At the end of the day its not about “why cant manufacturers do so?”, but “would people be willing to pay for it?” I know you would, but my guess is that you are minority that its probably not making financial sense to do so right now. Dont get me wrong, I am sure as technology gets better and cheaper phone manufacturers will put bigger and bigger sensor in, but my guess is that it will still take a while to have DSLR quality sensors in phone size.

    My two cents.

  8. Jouni Rinne Avatar
    Jouni Rinne

    I have to say I disagree with some of the points above…

    First, I definitely do NOT want a touchscreen+Android on my camera, at least not with current display tecnology. The screens would have to be much larger – too large for easy transport & handling – for that to work, and much, much better quality. The current displays on cameras are total crap, they are completely unusable on bright sunshine, for example.

    Second, a better camera on a smartphone is pointless – a smartphone as a camera is an ergonomical disaster anyway. Regardless of how good a camera it has, it is still a total pain-in-the-a** to use. For a smartphone to properly work as a camera it would need a handle, a non-touchscreen remote control and… well, then it would already be a camera instead of a smartphone.

    (I suppose it shows that I hate touchscreens… :-) )

    Instead, I’d like to dispense with the on-camera LCD altogether. Just a video viewfinder and mechanical controls. But – it would need to be able to be remotely controlled (“tethered”) by a smartphone or a tablet, either via USB cable or WiFi or any other wireless technology, somewhat along the lines of Olympus AIR A01. That way you are not tied to the crappy on-camera screen, but can choose your own control device. That also provides instant social media connectivity, and you are not tied to the apps installed to the on-camera Android.(I somehow doubt that the manufacturers would allow full Google Play support on those devices…)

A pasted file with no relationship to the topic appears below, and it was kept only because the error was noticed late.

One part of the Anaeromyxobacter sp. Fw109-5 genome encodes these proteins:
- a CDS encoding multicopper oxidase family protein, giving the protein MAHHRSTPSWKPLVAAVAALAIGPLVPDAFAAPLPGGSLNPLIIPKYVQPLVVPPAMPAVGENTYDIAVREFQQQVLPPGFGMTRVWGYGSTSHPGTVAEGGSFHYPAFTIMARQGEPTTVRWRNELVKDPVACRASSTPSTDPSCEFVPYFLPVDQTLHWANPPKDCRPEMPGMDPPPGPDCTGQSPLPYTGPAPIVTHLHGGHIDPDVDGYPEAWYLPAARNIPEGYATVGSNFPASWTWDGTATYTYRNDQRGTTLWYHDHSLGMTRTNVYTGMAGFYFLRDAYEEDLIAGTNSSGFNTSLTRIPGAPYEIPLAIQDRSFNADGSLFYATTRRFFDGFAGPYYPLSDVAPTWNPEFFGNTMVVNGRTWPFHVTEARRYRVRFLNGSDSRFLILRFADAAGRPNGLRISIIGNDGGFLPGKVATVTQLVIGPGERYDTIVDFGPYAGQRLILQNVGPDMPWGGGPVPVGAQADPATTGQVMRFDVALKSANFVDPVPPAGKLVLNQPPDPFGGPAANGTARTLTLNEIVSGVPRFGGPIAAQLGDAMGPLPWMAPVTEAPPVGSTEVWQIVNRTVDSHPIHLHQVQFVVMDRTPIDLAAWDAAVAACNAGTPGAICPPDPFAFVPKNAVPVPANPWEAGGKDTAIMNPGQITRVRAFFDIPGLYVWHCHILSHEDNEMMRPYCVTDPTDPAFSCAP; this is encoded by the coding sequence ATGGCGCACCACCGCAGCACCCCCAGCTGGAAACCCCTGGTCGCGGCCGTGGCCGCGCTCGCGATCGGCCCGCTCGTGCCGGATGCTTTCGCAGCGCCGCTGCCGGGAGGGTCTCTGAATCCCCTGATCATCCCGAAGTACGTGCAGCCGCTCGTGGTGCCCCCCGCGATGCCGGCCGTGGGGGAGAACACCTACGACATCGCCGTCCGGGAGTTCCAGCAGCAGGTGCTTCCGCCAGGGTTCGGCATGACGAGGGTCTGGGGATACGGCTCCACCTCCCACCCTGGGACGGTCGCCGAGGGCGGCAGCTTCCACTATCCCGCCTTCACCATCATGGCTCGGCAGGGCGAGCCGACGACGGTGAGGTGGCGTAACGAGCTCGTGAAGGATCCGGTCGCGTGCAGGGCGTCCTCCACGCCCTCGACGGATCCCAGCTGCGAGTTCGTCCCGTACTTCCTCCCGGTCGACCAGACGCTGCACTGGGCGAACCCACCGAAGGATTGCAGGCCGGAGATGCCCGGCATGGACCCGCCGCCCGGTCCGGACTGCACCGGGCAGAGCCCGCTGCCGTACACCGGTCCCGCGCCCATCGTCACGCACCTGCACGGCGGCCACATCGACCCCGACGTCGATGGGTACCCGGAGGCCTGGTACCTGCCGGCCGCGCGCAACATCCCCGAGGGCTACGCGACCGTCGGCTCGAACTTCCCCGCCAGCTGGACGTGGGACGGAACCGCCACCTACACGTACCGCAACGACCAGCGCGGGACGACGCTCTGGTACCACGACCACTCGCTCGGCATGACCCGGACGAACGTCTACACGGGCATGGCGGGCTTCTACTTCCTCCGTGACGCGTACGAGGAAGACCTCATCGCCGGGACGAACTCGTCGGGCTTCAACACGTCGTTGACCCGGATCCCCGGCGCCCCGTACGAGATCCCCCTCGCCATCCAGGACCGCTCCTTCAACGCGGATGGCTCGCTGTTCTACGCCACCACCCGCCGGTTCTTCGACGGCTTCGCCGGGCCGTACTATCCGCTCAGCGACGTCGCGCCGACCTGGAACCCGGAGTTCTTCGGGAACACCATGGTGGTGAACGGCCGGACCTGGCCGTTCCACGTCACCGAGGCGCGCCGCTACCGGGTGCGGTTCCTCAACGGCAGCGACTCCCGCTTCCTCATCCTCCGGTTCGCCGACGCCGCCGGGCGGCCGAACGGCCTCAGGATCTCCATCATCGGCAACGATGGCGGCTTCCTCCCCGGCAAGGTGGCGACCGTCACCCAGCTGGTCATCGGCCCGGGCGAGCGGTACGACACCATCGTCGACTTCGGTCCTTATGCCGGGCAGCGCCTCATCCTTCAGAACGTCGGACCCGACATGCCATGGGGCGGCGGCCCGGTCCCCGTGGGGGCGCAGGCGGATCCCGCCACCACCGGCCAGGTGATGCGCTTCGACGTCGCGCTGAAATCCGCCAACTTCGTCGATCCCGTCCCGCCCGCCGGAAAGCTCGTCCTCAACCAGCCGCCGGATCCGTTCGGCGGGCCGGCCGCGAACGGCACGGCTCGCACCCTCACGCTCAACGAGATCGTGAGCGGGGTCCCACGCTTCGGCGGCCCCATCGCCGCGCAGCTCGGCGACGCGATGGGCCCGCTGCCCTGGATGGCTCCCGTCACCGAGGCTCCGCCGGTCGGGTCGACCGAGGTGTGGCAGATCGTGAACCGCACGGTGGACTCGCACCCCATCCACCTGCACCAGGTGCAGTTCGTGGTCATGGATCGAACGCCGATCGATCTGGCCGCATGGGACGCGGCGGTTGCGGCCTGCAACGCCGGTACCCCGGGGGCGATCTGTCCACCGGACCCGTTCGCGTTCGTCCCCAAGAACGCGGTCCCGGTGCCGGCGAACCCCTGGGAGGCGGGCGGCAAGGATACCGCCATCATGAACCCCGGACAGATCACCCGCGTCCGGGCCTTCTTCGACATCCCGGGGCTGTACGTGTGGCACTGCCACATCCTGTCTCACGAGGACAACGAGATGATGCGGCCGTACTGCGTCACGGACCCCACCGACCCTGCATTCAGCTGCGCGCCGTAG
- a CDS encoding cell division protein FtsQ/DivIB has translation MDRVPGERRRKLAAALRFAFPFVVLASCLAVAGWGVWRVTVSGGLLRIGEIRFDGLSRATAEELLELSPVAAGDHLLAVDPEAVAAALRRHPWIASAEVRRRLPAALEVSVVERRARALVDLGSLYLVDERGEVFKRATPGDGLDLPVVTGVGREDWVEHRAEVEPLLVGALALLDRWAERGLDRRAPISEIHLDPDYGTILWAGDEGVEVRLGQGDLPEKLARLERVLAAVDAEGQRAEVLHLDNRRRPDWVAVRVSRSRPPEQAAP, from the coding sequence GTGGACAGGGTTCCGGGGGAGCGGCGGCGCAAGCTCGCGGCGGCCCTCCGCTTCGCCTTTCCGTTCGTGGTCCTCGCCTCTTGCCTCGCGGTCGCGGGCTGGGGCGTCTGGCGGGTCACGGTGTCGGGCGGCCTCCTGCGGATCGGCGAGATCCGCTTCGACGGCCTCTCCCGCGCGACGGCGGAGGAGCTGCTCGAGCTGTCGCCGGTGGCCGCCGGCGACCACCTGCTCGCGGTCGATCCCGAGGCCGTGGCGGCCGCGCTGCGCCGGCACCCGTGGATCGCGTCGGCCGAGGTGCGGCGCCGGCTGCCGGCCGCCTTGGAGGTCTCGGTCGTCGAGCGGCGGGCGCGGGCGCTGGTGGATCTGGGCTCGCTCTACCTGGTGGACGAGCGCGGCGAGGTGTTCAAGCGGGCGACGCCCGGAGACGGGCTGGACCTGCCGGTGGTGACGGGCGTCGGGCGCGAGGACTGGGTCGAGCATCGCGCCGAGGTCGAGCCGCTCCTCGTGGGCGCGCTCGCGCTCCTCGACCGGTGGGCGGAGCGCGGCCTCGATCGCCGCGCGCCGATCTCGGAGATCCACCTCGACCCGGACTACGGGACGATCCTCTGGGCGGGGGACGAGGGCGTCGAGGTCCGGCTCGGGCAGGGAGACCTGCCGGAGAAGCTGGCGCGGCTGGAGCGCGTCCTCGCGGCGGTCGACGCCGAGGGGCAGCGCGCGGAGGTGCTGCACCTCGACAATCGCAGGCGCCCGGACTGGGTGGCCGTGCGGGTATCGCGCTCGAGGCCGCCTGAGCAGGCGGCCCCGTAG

THAT kind of camera I would buy!

  9. Ralph Hightower Avatar
    Ralph Hightower

    I think the barriers are for the better. Can you imagine holding a Canon 1Dx II up to your ear to carry on a conversation. Having DSLR capability on your cellphone would make it difficult to carry the cellphone in your pants pocket.

    I can think of one place where cellphones are not allowed, but cameras are: at practice rounds of The Masters golf tournament. Now, during tournament play, cameras are not allowed on the course, except for news media. It would make it more difficult to determine what is a cellphone and what is not to the gatekeepers.

  10. Paddy Avatar

    I don’t see the point, I hate cell phones and love my cameras.

  11. Alex Bujorianu Avatar
    Alex Bujorianu

    It’s actually much easier to make a camera work like a phone than the other way round, you’re right about that. It’s not feasible to put a large sensor and high quality (multiple elements) lens in a phone—it’s simply too big and sucks too much power. Even a M43 camera with a pancake lens is too large to fit on a typical “slim” smartphone.

    As for why camera makers don’t do it—well, some of them do. The Zeiss ZX1, recently announced, will run Android and let you edit RAWs straight from the camera. I personally wouldn’t find much use for such a camera, though: you try uploading to social media when you’re on top of a mountain, with no connection, working in 40mph winds with sub-zero temperatures. But then I shoot landscapes and wildlife; my needs are obviously different from a portrait and events photographer.